Ensuring Quality in Contracted Support

Published on: 
BioPharm International, Partnerships for Outsourcing, May 2024 eBook, Volume 2024 eBook, Issue 2
Pages: 18-21

This article looks at the relationship between a CDMO quality organization and the client.

Working with a contract development and manufacturing organization (CDMO) is a great way for smaller or diversified biotech companies, and even Big Pharma, to expand operations or modalities to reach the patients more efficiently. Outsourcing process development and manufacturing requires a lesser upfront investment with faster timelines while allowing teams at advanced therapy developers to focus on innovation. However, this relationship can deeply impact the quality and efficacy of a product. This article explores the balancing act of ensuring regulatory compliance via internal procedures at a CDMO and what to consider when starting
this relationship.

Quality in the contract

CDMOs will always have multiple customers, as this is how their business model is built. It can be an uncomfortable position to seek a CDMO, particularly for those coming from Big Pharma, where there is direct quality oversight over processes. Looking for a CDMO with a wide platform of tools that can be tailored to meet regulatory compliance and both provider and customer pharmaceutical quality system (PQS) requirements is important.

Unfortunately, many CDMOs offer quality processes with minimal flexibility for customers because this is the easiest for the CDMO to control. Doing this minimizes the risks associated with customer specific variations to processes, reduces costs for the CDMO, and is easier to defend during inspections. However, this can lead to a disconnect between the customer and the supplier.


When CDMOs develop quality agreements with a greater focus on client needs, it can increase trust, compliance, and even make audits easier to manage. Complex procedures can be simplified by engaging all parties and clearly documenting in the quality agreement from the start. While this may add initial time and cost, over the long run this will pay out with less process issues, including errors or oversights.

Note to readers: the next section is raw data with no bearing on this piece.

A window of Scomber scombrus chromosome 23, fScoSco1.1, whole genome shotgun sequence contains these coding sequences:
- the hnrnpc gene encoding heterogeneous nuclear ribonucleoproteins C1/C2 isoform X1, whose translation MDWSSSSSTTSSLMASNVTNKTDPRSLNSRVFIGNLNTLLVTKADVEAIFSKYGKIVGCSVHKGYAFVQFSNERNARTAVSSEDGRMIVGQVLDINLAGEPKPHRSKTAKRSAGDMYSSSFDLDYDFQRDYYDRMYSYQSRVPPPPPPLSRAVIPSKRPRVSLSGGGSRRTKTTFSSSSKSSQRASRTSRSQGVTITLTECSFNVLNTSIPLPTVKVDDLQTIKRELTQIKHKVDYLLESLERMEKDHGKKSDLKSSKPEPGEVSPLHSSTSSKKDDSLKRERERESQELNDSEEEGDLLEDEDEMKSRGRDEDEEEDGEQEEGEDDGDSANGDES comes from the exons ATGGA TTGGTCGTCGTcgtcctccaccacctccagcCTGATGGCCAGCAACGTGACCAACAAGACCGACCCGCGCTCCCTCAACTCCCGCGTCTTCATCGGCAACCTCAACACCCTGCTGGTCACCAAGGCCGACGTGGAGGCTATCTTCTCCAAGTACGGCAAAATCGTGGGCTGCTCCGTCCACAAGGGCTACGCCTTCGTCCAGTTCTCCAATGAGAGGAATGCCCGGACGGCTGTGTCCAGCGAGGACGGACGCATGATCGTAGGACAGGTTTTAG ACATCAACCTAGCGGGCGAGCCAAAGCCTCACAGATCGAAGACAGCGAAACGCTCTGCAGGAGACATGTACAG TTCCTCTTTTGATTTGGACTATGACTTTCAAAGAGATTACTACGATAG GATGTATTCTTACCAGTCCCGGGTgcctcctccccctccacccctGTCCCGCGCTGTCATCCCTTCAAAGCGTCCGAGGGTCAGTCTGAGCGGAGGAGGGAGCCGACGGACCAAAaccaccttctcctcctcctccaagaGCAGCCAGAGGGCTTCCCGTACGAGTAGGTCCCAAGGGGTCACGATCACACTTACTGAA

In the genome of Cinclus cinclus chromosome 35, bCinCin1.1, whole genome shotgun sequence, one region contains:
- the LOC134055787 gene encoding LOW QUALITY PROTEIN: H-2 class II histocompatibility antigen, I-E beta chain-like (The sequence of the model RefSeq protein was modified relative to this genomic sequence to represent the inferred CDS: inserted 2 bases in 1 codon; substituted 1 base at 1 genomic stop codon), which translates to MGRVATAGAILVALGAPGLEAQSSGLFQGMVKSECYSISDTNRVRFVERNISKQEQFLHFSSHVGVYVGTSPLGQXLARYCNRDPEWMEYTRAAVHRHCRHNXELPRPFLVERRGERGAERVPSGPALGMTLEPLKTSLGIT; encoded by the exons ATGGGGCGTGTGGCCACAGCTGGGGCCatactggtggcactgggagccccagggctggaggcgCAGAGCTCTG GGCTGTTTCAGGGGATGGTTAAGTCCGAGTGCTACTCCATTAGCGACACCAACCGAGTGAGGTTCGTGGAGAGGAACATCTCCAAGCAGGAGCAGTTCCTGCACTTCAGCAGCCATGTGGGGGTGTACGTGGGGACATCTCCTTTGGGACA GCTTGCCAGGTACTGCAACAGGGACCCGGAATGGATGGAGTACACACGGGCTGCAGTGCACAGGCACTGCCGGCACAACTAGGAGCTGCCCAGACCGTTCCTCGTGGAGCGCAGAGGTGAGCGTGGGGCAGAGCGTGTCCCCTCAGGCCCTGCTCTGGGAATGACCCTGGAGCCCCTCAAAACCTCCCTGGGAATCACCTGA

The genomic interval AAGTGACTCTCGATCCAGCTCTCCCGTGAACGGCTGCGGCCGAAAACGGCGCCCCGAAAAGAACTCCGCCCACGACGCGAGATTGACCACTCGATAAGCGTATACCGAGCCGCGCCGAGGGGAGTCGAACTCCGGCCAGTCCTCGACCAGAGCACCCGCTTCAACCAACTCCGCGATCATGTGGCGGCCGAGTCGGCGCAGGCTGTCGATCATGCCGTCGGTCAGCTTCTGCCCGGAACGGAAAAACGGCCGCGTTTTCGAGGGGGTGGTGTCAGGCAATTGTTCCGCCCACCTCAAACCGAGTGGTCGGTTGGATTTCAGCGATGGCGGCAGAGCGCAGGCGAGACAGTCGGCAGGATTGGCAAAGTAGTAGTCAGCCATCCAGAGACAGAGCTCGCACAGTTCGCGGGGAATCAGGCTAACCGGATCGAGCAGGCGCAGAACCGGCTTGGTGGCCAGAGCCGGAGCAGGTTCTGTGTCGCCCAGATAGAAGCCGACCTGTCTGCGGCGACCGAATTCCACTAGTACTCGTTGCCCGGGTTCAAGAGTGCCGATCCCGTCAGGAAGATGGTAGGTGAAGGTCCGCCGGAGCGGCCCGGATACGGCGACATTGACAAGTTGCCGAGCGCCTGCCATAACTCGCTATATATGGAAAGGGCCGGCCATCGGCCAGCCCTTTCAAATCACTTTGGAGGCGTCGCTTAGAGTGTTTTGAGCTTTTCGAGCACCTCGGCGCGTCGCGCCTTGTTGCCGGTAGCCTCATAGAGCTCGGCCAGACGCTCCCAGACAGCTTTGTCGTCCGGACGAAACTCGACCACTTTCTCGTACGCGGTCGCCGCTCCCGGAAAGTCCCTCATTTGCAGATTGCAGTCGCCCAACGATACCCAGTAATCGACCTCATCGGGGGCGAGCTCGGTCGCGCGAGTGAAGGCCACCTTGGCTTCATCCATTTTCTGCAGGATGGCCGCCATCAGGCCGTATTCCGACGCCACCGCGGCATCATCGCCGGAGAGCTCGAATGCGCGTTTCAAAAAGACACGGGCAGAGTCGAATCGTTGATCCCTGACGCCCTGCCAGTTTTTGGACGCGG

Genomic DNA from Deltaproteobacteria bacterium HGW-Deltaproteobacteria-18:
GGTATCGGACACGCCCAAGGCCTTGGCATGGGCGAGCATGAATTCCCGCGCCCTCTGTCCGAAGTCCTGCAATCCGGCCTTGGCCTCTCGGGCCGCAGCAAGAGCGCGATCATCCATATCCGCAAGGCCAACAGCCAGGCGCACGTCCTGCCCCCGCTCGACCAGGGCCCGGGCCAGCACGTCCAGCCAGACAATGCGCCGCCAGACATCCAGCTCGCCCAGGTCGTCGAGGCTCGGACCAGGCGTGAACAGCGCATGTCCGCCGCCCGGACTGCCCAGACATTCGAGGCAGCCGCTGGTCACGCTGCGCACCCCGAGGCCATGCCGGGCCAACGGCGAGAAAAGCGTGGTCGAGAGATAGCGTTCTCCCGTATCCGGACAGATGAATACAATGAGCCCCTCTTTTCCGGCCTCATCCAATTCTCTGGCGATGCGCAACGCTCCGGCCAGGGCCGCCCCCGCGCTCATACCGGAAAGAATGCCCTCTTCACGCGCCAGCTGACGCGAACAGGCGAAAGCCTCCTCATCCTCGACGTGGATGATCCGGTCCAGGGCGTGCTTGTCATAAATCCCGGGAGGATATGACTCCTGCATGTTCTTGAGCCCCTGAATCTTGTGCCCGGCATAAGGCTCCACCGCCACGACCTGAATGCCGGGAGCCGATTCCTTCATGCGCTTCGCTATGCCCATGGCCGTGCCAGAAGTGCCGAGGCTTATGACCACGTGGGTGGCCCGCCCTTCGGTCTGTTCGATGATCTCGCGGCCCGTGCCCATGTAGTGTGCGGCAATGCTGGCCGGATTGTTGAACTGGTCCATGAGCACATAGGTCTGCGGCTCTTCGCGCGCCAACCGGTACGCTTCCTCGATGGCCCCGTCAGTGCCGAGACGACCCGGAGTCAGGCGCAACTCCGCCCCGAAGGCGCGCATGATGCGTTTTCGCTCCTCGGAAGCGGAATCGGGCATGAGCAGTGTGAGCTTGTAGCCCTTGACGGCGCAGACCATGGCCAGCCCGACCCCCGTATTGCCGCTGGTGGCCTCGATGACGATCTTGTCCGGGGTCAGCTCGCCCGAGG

Defining a relationship

A CDMO should ask a lot of questions and take a consultative approach to building the quality agreement. Take a close look at their platform and internal quality standards and how this aligns with the needs of a product. Set the expectations out clearly, including defining the roles and responsibilities for the CDMO and customer. The agreement will clarify when and how to incorporate customer specific requirements and identify any areas for risk to address from the start.

Ensure that during this stage, and throughout the relationship, there is always open and honest dialogue about every detail. For instance, what is considered a repetitive deviation and when does a customer feel the need to sign off on it. The customer may define the second occurrence of an event as repetitive, while the CDMO might define it as the third occurrence.

Read the article in the Partnerships for Outsourcing eBook.

Article details

BioPharm International®
Partnerships for Outsourcing eBook
May 2024
Pages: 18-21


When referring to this article, please cite it as McHee, I. Ensuring Quality in Contracted Support. BioPharm International Partnerships for Outsourcing eBook, May 2024.